For months, we’ve heard through anecdotes that Marco Rubio is a “programmed” candidate, one who is incredible at delivering very specific talking points but who crumbles once those talking points are exhausted. We saw this first hand for the during the latest GOP Debate when he repeated the same talking point four or five times. Even Chris Christie took note and called him out on it in the middle of his talking point.
He’s a Robocandidate. The last thing the Republican party needs going up against Hillary Clinton or Bernie Sanders is someone who’s great when scripted but who stammers when questions are tough.
The debate wasn’t the first time this was noticed. In a scathing series of articles when he was travelling the country pitching for endorsements over the last few months, many reporters have noted the same thing. Here’s one of those anecdotal pieces of evidence that preceded tonight’s meltdown.
— JD Rucker (@JDRucker) February 7, 2016
There’s some good to consider. Some of the candidates, particularly Jeb Bush and Ben Carson, are as bad with scripted responses as they are with replying on their feet. Donald Trump and Christie are good on their feet but not as good when delivering anything that’s prepared. John Kasich and Ted Cruz are pretty good at both. In a campaign, Rubio’s ability to do well with talking points is better than Bush’s or Carson’s inability to deliver them, but it won’t help him as a President. We’re finishing with two terms of one President who was a talking points guy.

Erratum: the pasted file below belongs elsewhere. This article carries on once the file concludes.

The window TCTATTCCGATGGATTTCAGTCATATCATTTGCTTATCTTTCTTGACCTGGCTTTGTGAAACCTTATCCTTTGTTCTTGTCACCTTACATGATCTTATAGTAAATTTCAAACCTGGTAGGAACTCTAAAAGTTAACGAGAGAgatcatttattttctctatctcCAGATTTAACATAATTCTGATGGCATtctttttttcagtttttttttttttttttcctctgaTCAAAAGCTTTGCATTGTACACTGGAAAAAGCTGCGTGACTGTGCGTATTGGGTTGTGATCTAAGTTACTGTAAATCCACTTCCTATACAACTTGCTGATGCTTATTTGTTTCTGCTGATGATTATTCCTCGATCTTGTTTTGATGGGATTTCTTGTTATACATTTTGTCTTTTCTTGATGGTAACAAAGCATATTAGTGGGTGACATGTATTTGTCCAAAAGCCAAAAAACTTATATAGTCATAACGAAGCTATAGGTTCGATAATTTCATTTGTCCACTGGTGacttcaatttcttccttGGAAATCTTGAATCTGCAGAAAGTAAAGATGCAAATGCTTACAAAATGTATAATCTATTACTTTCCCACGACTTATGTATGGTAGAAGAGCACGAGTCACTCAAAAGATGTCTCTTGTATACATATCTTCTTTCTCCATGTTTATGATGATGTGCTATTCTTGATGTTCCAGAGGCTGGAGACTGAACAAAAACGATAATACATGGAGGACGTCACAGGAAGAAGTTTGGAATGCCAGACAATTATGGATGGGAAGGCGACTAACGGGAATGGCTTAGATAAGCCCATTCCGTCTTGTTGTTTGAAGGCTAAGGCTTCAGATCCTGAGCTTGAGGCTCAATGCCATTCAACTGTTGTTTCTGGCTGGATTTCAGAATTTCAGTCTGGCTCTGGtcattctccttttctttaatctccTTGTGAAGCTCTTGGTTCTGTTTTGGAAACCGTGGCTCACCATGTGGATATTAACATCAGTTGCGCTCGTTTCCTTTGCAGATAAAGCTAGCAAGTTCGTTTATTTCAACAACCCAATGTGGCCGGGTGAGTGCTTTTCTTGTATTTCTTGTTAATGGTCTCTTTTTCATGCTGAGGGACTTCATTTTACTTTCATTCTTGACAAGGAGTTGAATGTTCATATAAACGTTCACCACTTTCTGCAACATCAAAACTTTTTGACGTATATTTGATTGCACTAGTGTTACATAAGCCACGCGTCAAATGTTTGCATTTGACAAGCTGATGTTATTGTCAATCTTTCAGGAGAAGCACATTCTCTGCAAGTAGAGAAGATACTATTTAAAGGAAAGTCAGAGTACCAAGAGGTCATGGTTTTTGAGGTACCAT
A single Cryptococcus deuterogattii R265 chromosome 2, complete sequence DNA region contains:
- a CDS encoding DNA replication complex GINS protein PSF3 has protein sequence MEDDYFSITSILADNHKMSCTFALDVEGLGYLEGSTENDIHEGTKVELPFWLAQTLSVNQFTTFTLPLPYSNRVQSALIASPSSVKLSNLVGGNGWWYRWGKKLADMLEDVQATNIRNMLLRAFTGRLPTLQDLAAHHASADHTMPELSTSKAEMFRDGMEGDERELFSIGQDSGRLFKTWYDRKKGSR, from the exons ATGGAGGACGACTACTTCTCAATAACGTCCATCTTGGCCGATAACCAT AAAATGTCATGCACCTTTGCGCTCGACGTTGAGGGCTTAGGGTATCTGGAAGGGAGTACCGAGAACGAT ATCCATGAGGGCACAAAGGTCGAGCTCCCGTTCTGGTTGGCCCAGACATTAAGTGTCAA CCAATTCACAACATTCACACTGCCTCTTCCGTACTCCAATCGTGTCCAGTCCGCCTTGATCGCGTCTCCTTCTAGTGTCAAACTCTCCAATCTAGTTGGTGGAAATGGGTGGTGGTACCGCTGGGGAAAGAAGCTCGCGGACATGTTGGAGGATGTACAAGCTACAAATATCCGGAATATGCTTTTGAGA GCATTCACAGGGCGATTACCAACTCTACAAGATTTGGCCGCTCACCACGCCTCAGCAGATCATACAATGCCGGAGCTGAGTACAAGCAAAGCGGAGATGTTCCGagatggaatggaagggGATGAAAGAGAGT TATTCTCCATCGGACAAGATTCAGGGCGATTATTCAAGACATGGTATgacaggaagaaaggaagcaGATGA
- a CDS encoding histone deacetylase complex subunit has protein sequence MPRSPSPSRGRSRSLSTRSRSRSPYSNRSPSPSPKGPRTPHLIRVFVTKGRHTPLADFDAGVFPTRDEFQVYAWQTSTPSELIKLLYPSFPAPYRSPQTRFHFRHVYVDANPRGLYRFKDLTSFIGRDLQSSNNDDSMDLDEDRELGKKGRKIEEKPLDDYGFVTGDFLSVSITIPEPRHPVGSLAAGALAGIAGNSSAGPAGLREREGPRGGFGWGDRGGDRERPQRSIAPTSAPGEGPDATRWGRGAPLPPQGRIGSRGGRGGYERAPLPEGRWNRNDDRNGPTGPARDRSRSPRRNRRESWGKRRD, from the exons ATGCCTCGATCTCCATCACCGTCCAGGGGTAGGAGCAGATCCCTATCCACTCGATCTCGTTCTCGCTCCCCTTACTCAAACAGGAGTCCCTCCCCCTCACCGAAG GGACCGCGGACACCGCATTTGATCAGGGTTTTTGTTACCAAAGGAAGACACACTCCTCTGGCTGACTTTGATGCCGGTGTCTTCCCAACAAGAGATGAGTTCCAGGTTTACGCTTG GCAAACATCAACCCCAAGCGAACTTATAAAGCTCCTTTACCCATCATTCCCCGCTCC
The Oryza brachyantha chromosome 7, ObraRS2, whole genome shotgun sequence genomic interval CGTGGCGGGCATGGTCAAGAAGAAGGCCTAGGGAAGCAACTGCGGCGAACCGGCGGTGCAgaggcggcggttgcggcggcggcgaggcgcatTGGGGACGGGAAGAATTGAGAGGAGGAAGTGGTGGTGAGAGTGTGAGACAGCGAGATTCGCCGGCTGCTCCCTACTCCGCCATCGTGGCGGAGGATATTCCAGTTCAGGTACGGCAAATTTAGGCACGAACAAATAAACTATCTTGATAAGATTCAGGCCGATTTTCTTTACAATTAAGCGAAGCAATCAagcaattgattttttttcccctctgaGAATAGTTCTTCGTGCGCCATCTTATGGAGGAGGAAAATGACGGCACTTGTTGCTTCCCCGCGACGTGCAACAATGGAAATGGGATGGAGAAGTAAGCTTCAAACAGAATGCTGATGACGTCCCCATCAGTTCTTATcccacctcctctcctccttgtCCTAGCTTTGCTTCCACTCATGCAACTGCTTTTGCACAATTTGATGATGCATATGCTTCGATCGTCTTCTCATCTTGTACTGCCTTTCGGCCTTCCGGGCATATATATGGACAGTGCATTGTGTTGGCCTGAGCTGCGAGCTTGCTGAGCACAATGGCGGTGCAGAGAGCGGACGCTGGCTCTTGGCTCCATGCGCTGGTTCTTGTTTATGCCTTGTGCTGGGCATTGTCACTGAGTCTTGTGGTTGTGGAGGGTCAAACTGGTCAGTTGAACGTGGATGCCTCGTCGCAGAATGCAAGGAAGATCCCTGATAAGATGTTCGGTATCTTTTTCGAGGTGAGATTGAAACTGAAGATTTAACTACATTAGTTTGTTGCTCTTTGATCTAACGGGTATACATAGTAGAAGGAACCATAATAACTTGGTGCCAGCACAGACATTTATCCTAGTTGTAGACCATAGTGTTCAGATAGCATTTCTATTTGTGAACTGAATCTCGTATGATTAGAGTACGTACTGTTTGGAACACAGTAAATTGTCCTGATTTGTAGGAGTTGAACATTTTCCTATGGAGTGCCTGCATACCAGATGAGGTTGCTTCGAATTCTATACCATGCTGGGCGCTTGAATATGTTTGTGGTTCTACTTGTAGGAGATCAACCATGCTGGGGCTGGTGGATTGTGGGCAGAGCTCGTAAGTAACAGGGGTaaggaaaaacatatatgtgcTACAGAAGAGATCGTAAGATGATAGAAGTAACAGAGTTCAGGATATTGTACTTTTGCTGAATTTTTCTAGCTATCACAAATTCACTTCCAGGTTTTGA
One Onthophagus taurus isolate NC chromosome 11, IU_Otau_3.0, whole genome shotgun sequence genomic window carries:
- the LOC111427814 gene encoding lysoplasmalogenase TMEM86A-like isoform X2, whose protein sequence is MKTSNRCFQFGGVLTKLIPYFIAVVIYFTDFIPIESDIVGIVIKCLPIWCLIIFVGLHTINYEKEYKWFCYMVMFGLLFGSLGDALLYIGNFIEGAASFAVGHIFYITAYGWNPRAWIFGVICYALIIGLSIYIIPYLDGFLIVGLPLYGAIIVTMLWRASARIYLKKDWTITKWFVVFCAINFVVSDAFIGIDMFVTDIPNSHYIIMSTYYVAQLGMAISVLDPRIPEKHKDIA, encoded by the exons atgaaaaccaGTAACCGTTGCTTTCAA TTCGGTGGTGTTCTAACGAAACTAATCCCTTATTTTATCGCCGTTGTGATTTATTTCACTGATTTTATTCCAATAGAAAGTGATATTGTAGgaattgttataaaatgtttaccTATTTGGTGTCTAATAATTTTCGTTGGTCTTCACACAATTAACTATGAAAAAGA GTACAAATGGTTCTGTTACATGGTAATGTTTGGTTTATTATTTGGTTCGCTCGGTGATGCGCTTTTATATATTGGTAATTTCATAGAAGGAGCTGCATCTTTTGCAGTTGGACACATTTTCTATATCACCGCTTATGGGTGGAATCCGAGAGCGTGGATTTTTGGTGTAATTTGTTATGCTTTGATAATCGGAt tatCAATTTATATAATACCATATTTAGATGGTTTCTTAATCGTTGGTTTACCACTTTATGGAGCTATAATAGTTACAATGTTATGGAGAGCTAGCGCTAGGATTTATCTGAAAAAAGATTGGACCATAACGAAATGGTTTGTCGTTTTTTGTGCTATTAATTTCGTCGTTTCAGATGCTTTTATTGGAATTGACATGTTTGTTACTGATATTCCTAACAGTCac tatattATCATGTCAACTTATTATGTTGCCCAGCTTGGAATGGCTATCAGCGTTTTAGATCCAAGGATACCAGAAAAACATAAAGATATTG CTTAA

Here are a couple of variations of the video:
Many in the media and on social media are starting to comment about Rubio’s constant use of canned responses. The question is whether New Hampshire voters are going to buy into the notion that a robocandidate is the best shot the Republicans have against the Democrats in November.